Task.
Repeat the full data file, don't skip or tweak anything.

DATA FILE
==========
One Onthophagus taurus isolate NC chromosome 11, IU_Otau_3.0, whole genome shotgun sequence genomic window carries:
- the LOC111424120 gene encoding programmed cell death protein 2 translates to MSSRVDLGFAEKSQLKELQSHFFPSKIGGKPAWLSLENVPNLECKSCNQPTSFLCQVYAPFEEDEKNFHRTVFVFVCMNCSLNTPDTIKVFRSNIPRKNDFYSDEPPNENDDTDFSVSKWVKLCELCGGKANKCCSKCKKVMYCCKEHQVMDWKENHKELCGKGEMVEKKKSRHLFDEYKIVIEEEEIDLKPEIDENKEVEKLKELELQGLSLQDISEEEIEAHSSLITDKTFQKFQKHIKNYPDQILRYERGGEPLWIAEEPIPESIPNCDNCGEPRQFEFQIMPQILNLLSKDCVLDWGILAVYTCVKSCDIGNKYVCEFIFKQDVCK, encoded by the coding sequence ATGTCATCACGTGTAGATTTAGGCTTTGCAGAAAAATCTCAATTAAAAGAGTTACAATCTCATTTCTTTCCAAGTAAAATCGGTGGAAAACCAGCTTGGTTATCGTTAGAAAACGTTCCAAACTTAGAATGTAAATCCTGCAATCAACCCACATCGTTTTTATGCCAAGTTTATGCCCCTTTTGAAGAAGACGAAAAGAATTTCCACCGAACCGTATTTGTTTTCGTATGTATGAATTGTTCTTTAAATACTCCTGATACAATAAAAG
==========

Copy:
One Onthophagus taurus isolate NC chromosome 11, IU_Otau_3.0, whole genome shotgun sequence genomic window carries:
- the LOC111424120 gene encoding programmed cell death protein 2 translates to MSSRVDLGFAEKSQLKELQSHFFPSKIGGKPAWLSLENVPNLECKSCNQPTSFLCQVYAPFEEDEKNFHRTVFVFVCMNCSLNTPDTIKVFRSNIPRKNDFYSDEPPNENDDTDFSVSKWVKLCELCGGKANKCCSKCKKVMYCCKEHQVMDWKENHKELCGKGEMVEKKKSRHLFDEYKIVIEEEEIDLKPEIDENKEVEKLKELELQGLSLQDISEEEIEAHSSLITDKTFQKFQKHIKNYPDQILRYERGGEPLWIAEEPIPESIPNCDNCGEPRQFEFQIMPQILNLLSKDCVLDWGILAVYTCVKSCDIGNKYVCEFIFKQDVCK, encoded by the coding sequence ATGTCATCACGTGTAGATTTAGGCTTTGCAGAAAAATCTCAATTAAAAGAGTTACAATCTCATTTCTTTCCAAGTAAAATCGGTGGAAAACCAGCTTGGTTATCGTTAGAAAACGTTCCAAACTTAGAATGTAAATCCTGCAATCAACCCACATCGTTTTTATGCCAAGTTTATGCCCCTTTTGAAGAAGACGAAAAGAATTTCCACCGAACCGTATTTGTTTTCGTATGTATGAATTGTTCTTTAAATACTCCTGATACAATAAAAG